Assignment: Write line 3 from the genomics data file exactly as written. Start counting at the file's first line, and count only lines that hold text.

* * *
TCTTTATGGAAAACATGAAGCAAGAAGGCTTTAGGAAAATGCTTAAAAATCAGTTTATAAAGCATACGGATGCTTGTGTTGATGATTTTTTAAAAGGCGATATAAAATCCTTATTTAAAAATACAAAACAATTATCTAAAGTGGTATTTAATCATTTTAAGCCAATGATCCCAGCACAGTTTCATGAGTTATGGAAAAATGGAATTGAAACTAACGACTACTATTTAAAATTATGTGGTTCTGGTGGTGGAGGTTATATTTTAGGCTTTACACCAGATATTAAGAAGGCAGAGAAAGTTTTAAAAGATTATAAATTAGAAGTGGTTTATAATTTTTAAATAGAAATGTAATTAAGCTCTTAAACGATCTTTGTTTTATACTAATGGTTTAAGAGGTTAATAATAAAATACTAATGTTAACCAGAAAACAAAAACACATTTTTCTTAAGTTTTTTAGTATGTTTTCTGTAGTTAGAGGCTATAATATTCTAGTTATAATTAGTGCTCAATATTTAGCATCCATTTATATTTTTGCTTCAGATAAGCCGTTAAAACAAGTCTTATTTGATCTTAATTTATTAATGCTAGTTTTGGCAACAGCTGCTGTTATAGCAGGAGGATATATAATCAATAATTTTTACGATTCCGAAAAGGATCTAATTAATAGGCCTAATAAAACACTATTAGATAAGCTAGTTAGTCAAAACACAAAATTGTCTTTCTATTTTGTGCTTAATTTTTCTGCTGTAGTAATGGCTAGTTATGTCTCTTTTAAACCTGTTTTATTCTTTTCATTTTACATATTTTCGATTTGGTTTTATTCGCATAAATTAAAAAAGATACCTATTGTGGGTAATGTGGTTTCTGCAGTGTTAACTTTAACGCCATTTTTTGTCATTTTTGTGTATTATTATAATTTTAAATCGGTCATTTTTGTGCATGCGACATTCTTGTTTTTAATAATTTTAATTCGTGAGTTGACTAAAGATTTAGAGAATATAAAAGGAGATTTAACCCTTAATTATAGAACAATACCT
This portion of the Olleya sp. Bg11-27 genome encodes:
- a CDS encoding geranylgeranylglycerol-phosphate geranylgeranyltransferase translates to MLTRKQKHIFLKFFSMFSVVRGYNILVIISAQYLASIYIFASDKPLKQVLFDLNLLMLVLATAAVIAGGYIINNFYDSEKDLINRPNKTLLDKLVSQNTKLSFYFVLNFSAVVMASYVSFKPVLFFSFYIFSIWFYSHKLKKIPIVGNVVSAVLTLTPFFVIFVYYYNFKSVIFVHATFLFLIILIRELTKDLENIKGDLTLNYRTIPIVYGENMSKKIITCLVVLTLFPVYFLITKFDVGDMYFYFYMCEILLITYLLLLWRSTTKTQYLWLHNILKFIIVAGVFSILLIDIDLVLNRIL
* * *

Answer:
- a CDS encoding geranylgeranylglycerol-phosphate geranylgeranyltransferase translates to MLTRKQKHIFLKFFSMFSVVRGYNILVIISAQYLASIYIFASDKPLKQVLFDLNLLMLVLATAAVIAGGYIINNFYDSEKDLINRPNKTLLDKLVSQNTKLSFYFVLNFSAVVMASYVSFKPVLFFSFYIFSIWFYSHKLKKIPIVGNVVSAVLTLTPFFVIFVYYYNFKSVIFVHATFLFLIILIRELTKDLENIKGDLTLNYRTIPIVYGENMSKKIITCLVVLTLFPVYFLITKFDVGDMYFYFYMCEILLITYLLLLWRSTTKTQYLWLHNILKFIIVAGVFSILLIDIDLVLNRIL